# A 'complicated' integral: $\int \limits_{-\infty}^{\infty}\frac{\sin(x)}{x}$ [duplicate]

I am calculating an integral $\displaystyle \int \limits_{-\infty}^{\infty}\dfrac{\sin(x)}{x}$ and I dont seem to be getting an answer.

When I integrate by parts twice, I get:
$$\displaystyle \int \limits _{-\infty}^{\infty}\frac{\sin(x)}{x}dx = \left[\frac{\sin(x)\ln(x) - \frac{\cos(x)}{x}}{2}\right ]_{-\infty}^{+\infty}$$

What will be the answer to that ?

## marked as duplicate by Start wearing purple, Git Gud, M.H, Ayman Hourieh, AmzotiJul 17 '13 at 20:37

• You could use double integrals and switch limits. It is an improper integral. The answer is $\pi$. – Torsten Hĕrculĕ Cärlemän Jul 17 '13 at 20:09
• @AnuragPallaprolu I looked it up on Wolfram Alpha and it said $\pi$. WHat is an improper integral ? :) – Little Child Jul 17 '13 at 20:11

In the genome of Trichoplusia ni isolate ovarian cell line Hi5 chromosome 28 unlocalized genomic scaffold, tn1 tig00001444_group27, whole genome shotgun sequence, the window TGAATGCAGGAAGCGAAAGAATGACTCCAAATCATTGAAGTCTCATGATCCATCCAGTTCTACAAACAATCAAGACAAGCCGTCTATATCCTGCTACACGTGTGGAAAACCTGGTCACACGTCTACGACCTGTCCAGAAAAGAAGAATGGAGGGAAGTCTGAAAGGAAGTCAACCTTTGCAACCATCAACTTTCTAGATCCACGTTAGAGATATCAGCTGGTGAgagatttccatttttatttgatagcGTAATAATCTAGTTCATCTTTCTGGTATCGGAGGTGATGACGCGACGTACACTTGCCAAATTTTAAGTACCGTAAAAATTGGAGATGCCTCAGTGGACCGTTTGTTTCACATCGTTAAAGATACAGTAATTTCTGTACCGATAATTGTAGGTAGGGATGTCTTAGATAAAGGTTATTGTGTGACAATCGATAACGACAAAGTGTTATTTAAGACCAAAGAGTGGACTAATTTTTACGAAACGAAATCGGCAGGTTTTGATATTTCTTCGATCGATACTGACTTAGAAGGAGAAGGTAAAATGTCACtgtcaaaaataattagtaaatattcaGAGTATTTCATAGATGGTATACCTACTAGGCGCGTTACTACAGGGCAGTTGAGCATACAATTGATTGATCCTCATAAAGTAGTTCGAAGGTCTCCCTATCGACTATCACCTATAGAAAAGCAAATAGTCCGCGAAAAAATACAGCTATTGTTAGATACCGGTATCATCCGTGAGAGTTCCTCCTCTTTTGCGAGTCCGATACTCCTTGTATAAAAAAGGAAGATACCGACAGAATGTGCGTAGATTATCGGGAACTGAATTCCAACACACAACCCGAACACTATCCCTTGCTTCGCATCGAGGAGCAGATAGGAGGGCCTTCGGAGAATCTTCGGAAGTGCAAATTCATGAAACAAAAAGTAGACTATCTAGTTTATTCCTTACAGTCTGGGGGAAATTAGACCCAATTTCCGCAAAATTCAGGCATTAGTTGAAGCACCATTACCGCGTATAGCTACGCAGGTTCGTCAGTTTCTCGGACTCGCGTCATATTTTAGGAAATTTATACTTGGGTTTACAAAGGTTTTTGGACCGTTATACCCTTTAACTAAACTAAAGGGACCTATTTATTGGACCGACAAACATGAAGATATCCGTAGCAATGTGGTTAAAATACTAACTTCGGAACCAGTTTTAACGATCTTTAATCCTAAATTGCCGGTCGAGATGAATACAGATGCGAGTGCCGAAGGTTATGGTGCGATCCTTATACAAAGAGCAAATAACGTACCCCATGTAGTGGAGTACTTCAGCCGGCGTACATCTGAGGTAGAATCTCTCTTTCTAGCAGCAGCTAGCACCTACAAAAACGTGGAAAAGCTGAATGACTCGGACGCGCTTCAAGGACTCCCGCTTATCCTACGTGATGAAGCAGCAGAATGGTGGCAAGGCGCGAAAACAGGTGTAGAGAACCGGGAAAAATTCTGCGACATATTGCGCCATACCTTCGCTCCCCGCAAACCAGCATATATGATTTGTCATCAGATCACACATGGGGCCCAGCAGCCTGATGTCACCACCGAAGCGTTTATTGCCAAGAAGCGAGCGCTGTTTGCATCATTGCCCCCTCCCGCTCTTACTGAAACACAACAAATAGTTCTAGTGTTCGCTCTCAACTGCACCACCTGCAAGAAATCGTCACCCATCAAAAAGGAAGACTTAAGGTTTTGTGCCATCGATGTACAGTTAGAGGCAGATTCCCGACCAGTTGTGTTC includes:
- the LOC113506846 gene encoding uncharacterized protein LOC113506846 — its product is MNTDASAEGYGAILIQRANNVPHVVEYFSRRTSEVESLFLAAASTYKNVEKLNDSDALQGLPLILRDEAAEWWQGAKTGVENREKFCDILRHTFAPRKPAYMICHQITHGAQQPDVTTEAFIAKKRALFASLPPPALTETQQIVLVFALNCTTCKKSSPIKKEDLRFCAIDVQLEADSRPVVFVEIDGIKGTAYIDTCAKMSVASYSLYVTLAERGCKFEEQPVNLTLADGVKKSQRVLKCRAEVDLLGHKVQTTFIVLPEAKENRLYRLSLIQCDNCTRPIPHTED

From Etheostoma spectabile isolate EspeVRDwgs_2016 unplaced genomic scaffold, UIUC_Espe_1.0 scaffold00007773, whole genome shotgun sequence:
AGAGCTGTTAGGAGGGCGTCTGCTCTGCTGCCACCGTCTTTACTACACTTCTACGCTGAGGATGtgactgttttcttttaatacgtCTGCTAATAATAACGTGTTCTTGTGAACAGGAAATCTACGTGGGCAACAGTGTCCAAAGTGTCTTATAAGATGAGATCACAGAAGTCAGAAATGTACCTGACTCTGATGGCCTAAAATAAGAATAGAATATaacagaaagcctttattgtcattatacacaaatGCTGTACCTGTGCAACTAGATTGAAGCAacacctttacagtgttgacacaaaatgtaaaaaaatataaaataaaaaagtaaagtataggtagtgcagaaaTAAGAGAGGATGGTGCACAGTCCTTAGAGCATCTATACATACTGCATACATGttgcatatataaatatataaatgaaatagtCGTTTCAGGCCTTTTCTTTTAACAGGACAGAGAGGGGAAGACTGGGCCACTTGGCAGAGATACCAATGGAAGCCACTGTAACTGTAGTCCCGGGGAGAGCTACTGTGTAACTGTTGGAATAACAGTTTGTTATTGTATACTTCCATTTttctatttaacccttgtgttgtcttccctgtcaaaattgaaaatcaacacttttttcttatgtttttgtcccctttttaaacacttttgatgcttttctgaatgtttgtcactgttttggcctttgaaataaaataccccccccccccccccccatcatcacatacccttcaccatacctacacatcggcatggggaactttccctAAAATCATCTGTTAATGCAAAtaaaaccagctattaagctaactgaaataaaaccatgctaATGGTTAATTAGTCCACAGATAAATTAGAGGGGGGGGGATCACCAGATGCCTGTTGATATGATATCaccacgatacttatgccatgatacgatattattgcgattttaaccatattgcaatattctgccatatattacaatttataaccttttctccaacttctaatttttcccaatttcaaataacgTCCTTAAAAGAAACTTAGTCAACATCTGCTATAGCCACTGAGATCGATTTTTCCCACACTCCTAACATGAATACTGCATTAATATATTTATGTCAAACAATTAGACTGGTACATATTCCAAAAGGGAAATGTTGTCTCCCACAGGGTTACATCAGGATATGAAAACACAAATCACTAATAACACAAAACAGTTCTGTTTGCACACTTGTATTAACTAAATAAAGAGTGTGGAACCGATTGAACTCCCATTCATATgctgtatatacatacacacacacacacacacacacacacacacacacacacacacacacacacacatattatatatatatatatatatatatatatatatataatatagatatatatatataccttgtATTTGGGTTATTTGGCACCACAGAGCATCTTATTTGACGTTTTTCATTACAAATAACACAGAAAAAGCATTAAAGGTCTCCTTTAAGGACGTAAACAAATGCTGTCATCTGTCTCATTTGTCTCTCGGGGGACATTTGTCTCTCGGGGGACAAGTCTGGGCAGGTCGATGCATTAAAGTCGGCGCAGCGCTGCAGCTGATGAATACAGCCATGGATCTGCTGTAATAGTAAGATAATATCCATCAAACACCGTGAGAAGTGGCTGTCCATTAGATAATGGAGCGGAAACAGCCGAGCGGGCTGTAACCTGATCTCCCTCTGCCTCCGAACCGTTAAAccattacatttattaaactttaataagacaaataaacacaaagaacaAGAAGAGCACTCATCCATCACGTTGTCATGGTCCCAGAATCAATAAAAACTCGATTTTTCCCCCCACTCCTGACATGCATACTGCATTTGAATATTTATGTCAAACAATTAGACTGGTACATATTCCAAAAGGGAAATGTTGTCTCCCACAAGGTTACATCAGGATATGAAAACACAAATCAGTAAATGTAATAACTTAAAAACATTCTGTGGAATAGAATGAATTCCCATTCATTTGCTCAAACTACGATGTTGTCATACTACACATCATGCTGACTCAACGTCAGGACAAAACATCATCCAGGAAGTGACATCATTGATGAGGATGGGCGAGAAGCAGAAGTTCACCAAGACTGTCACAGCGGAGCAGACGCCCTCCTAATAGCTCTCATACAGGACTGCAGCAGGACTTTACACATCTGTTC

• @LittleChild I think we could use a bit of wiki here. :) Its an integral whose limits reach either infinities. – Torsten Hĕrculĕ Cärlemän Jul 17 '13 at 20:12
• @AnuragPallaprolu Double integral = split the integral into two ?? – Little Child Jul 17 '13 at 20:13
• @LittleChild Accepting answers is (of course) entirely up to the OP. However, in the present case, since you admitted in a comment that the posted answer did not help you, I wonder why you accepted this answer (... 7 minutes after it got posted!). A consequence is that it makes other, perhaps more satisfying, answers less likely to be posted. – Did Jul 29 '13 at 15:58